1 APSRU, Department of Primary Industries, PO Box 102 Toowoomba, Qld , 4350
2 CSIRO Sustainable Ecosystems, 120 Meiers Rd Indooroopilly, Qld, 4068
Climate variability can reduce the profitability and sustainability of all cropping systems.
The Agricultural Production Systems Simulator (APSIM) and long-term historical climate data can be used to simulate consequences and risks associated with a range of crop and system management scenarios. APSIM has most crops available for analysis but currently does not have an operational barley module. APSIM integrates the crop modules with soil physical, soil water, soil nitrogen and meteorological modules. Whilst it was developed in northern Australia, APSIM modelling has also been successfully conducted in southern and western Australian environments. The seasonal climate forecasting system based on SOI phases has also been shown to be valid in southern Australia. An upgraded barley model could be constructed principally using data and code already in existence. Some field trials may be required to provide some parameters. An opportunity exists to define the key barley industry issues that are affected by climate variability. The modelling capabilities could then be developed.
A suitable decision support platform to facilitate risk management by agronomists and growers would be the Whopper Cropper program. This program consists of a database of pre-run APSIM simulations. Management inputs can be compared and the outputs displayed with an easy-to-use graphical interface.
Crop models and long-term historical climate data can be used to simulate consequences and risks associated with a range of agricultural systems. Cropping system models, such as WHEATMAN (Woodruff et al. 1992) , maNage rice, (Angus et al. 1996), GrassGro (Alcock et al. 1998), PRISM (Faour et al. 1998), ShowDevel (Stapper et al. 1998) and various ASPIM applications, have been used. Currently, however, there is no operational barley module within APSIM. When combined with whole-farm economics, crop modelling can assist broader or longer-term decision making (Cox and Chudleigh 2000).
In 1991 the Agricultural Production Systems Research Unit (APSRU) began development of the cropping systems model, APSIM (Agricultural Production Systems Simulator). In the last 10 years APSIM has become the premier cropping systems model in the world and has seen a wide variety of applications to real-world problems in agriculture. APSIM integrates modules of crop production with soil, management and meteorological modules (Table 1). A notable omission to the comprehensive list of crop modules covered by APSIM is one for barley production. Whilst APSIM was developed in northern Australia, APSIM modelling has also been successfully conducted in southern and western Australian environments.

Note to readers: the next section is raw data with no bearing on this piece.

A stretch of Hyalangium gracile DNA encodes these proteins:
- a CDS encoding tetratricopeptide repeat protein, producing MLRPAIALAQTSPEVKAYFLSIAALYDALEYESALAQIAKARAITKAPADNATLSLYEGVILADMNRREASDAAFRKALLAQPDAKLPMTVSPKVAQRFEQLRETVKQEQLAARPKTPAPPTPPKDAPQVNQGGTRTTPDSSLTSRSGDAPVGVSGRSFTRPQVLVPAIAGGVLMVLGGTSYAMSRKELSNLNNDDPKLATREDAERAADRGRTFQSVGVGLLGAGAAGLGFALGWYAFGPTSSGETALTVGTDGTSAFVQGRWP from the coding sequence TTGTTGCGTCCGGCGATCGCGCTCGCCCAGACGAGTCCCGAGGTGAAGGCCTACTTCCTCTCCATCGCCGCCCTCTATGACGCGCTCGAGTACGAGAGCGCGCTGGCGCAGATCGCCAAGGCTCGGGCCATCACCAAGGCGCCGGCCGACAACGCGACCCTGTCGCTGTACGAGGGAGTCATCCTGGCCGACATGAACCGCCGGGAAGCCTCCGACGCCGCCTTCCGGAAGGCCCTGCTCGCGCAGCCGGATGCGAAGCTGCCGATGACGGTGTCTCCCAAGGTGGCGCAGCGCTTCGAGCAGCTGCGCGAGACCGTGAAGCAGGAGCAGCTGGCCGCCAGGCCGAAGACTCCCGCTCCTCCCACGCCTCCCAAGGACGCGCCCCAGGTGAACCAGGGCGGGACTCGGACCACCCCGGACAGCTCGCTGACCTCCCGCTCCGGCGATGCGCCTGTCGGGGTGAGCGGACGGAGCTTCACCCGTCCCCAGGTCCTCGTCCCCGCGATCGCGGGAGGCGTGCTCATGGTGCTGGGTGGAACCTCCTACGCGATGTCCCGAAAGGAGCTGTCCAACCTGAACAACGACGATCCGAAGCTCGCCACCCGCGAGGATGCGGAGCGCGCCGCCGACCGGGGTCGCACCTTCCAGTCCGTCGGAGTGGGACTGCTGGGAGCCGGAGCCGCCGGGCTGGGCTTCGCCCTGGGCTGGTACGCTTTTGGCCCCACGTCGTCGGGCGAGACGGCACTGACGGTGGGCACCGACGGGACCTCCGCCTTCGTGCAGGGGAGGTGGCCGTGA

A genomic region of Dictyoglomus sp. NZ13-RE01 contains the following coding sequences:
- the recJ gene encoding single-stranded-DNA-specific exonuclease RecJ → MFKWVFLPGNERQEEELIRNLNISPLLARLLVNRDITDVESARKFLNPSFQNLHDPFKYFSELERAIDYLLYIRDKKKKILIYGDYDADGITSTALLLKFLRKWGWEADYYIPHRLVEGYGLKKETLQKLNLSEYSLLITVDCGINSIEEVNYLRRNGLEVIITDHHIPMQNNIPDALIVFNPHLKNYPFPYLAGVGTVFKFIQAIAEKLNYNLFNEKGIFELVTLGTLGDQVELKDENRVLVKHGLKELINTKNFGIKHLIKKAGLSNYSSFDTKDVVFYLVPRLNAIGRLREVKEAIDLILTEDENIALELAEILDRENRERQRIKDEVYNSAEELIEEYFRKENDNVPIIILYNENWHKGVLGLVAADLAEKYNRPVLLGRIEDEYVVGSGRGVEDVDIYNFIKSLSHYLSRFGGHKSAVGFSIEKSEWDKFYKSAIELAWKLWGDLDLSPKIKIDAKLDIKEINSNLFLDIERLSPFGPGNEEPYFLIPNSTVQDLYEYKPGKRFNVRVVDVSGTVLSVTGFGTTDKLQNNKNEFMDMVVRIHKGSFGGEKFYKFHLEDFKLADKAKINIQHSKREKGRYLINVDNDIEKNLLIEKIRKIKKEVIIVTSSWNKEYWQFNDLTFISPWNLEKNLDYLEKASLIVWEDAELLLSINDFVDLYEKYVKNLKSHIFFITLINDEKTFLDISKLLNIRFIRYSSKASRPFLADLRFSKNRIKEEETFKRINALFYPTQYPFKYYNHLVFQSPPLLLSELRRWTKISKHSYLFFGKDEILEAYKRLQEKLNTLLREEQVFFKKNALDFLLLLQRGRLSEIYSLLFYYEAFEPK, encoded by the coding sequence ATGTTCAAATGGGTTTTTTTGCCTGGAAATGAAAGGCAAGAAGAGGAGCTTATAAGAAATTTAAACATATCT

The APSIM modelling framework has many advantages over other crop models. One of the main benefits, is the ability to integrate components of fragmented research efforts. This enables research from one discipline to benefit some other discipline. It also facilitates comparison of models or sub-models on a common platform.
This functionality has been achieved via the "plug-in-pull-out" approach to APSIM design (Figure 1). APSIM allows the user to configure a model by choosing a set of soil and utility modules (McCown et al 1996). Any logical combination of modules can be specified by the user .
Figure 1. Diagrammatic representation of the plug-in, pull-out functionality of the APSIM model
Table 1. APSIM modules available
Temperate pasture (GRAZPLAN)
Tropical pasture (GRASP)
Crop modules in APSIM simulate the effects of soil water, soil N and P supply, climate and management (fertiliser, irrigation, sowing date, crop density, cultivar) on crop growth, development, yield and quality (such as grain size and grain protein). They incorporate our latest understanding of how crops grow in response to their environment and the way they are managed, as well as key differences among the major cultivars. Grain protein and grain size are often difficult crop characteristics to simulate, but modules for wheat and sorghum currently available in APSIM perform a satisfactory job of simulating grain quality.